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Society & Culture

The 10 Most Influential Women of the 21st Century (So Far)

March 23, 2015

Drexel Women's HerStory Month runs throughout March.
Drexel Women's HerStory Month runs throughout March.

March serves as Women’s History Month, 31 days to reflect upon the women who have contributed to progress in the United States and across the world.

During this month, legendary names such as Eleanor Roosevelt, Susan B. Anthony and Clara Barton are recalled and venerated.

But, to many, those women exist only in pages of text and black-and-white photographs. What about the women of the 21st century doing their best to advance our world?

Mary Ebeling, PhD, director of Women’s and Gender Studies at Drexel, collaborated with the likes of Debjani Bhattacharyya, PhD, assistant professor of history at Drexel, Roshen Henderson, PhD, assistant professor of political science and global affairs at the College of Staten Island, and others to compile a list of the most influential women of the new century.

“This list was compiled by consensus,” Ebeling explained. “It does not reflect the opinion of one person, but it is a collective opinion. This is the feminist way of doing things.”

Additionally, she said that the list is “by no means exhaustive or even representative,” as there was a plethora of other names that just missed the cut.

But here is a collection of 10 who the group felt influenced the world in a great way.

1. Kimberlé Crenshaw, professor, UCLA School of Law. “Crenshaw's groundbreaking piece ‘Mapping the Margins: Intersectionality, Identity Politics, and Violence Against Women of Color’ (1994) produced a new way of thinking and talking about power. The concept of ‘intersectionality’ has shaped feminist thinking and ways of understanding the world for the last 15 years.”

Ai-jen Poo. Photo by the John D. and Catherine T. MacArthur Foundation.
Ai-jen Poo. Photo by the John D. and Catherine T. MacArthur Foundation.

2. Ai-jen Poo, director of the National Domestic Workers Alliance (NDWA). “Poo has organized domestic workers, nannies and housekeepers across the United States, in 19 cities in 11 states, a 2.5 million-strong labor force, predominately comprised of women, who are excluded from most labor laws. Poo's activism has been crucial in changing laws to protect domestic workers. Poo is recognized as being one of the most influential people in the world (Time Magazine's Top 100 Most Influential People 2012).”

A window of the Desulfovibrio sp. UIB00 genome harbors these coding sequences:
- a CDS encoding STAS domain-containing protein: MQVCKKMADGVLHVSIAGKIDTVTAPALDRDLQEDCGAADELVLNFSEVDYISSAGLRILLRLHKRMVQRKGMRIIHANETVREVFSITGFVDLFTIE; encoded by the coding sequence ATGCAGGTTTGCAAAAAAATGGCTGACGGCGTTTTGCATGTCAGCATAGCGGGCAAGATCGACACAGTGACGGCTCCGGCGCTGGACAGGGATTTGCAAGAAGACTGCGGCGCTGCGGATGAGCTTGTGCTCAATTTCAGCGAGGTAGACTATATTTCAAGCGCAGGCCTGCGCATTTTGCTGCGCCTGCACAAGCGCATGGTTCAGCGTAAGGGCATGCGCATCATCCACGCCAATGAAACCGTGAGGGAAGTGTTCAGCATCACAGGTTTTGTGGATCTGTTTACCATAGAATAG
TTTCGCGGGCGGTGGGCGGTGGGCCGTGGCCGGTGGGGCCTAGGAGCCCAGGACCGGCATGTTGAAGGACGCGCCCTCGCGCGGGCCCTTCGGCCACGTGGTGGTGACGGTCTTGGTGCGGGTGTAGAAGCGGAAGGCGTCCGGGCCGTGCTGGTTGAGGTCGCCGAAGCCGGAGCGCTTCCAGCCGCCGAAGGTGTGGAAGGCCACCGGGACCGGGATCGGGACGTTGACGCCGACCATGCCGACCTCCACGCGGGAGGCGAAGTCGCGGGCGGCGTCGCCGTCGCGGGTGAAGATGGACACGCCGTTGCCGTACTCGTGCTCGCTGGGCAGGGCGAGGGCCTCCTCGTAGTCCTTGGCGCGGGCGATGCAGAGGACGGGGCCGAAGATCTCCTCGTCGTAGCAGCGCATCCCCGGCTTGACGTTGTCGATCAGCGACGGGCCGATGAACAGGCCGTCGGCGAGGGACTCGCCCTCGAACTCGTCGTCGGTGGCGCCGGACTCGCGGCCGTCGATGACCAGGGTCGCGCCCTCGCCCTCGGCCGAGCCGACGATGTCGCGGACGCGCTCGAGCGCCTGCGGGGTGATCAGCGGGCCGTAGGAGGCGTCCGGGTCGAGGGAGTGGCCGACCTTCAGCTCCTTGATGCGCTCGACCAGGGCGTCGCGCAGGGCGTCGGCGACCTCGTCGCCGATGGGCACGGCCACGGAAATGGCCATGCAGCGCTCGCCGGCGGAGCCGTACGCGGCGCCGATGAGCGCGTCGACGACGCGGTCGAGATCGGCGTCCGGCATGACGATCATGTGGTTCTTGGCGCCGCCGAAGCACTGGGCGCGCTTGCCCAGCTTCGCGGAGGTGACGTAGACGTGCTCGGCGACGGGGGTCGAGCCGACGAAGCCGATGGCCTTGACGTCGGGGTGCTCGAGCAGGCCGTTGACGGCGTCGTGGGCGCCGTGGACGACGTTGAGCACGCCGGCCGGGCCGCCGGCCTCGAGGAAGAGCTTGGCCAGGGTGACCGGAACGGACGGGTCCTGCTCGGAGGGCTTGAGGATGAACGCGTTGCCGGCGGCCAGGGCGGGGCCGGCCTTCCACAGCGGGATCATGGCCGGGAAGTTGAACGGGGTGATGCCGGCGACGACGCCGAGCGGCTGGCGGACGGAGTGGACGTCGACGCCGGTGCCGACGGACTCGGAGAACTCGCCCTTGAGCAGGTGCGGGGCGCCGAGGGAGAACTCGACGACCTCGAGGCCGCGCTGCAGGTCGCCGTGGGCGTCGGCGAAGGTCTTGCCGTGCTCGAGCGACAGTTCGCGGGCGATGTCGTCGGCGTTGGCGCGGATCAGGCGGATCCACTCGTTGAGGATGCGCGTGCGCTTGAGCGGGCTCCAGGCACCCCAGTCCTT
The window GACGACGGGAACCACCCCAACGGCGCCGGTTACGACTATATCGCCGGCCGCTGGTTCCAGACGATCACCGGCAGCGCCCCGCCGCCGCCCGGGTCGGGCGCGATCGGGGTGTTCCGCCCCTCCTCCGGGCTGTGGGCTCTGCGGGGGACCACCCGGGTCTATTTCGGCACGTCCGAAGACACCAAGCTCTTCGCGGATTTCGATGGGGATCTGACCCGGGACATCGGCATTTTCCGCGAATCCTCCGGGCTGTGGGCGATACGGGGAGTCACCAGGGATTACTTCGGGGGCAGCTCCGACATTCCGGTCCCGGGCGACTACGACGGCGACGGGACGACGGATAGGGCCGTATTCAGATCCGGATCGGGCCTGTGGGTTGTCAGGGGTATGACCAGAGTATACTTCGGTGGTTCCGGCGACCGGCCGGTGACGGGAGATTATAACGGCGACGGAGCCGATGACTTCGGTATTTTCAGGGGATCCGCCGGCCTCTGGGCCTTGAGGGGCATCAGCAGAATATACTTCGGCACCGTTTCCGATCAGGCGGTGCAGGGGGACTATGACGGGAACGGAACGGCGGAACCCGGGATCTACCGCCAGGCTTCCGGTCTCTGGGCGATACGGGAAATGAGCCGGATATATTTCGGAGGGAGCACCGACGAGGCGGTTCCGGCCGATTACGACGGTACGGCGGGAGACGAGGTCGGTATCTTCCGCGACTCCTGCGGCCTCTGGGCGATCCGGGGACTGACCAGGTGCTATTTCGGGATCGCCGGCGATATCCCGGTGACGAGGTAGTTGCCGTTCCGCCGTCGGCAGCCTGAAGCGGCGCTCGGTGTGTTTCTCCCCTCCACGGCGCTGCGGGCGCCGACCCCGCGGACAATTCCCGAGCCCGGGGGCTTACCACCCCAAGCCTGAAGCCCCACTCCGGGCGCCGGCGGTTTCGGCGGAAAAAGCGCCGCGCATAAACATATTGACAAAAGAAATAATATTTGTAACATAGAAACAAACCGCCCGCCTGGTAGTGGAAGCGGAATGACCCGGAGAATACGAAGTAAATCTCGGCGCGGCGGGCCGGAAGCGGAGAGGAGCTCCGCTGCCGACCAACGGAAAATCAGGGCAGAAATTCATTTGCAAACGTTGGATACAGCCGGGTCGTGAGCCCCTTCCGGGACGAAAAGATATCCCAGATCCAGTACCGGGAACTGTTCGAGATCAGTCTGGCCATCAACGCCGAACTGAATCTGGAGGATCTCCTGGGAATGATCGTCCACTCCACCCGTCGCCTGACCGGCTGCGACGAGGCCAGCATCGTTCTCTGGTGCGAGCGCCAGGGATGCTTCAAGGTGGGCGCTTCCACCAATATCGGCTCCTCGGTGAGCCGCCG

3. Flavia Agnes, lawyer, legal scholar and women's rights activist. “As a lawyer in the Mumbai High Court, as well as an adviser to India's Ministry of Women and Children Development, Agnes is a leading feminist that founded Majlis, an association of law centers and women's rights organizations across India to support women, especially those facing gender and sexual violence.”

Judith Butler. Photo by Andrew Rusk.
Judith Butler. Photo by Andrew Rusk.
 

4. Judith Butler, philosopher, UC Berkeley. “Her work on performativity has transformed how we think about gender, sexuality and identity. Her philosophical thought has been influential not only in feminist and queer theory but also in many fields, including the visual arts, psychology, political theory and literary and film criticism.” 

5. Ngozi Okonjo-Iweala, finance minister of Nigeria. “As both finance minister and as a former World Bank managing director, Okonjo-Iweala has shaped fiscal and monetary policies to be more just and fair, especially for women and girls in developing countries. Christine Lagarde, the current managing director of the International Monetary Fund (she was named the fifth most powerful woman in the world by Forbes Magazine) perhaps could be considered more influential in terms global economic power, but Okonjo-Iweala's influence makes more of an impact on the lives of the most economically vulnerable globally.”

6. Janet Mock, journalist, writer and activist. “Mock uses her visibility as a journalist and media commentator to advocate for transgender rights and recognition for transgender women. She has been named one of the most influential LGBTQ people in the media by the Advocate in 2014.” 

Alison Bechdel. Photo by Michael Rhode.
Alison Bechdel. Photo by Michael Rhode.

7. Alison Bechdel, cartoonist and inventor of the Bechdel Test. “The Bechdel test is an assessment tool for film and media to determine gender bias. It is now used as the official rating system for films in Sweden.” 

8. Grace Lee Boggs, rights and education activist. “Lee Boggs is a centenarian human rights and education rights activist based in Detroit who, in collaboration with other hard-working advocates, has built community gardens and alternative schools in a city that has abandoned its citizens. Her dedication to social justice has touched the lives of thousands of people in Detroit and beyond.” 

9. Emma Sulkowicz, student and activist against sexual and gender violence. “When Sulkwosicz used her experience of alleged rape and a campus hearing that resulted in her accused attacker remaining at Columbia University with her, she dragged the dorm mattress that she had allegedly been raped on around campus as a performance piece. Women from Columbia and other universities rallied to help Sulkowicz drag her mattress and her actions spurred national attention to campus rape and the lack of support from many universities' administrations for survivors of sexual assault on campuses.” 

10. Women and girls everywhere. “Unnamed and often unrecognized, many women and girls put their bodies and their lives at risk every day, fighting for social justice in small and big ways, to make the lives of other women and girls better, along with a more just world for us all. Any list of the most influential women must include all of those who remain unnamed.”

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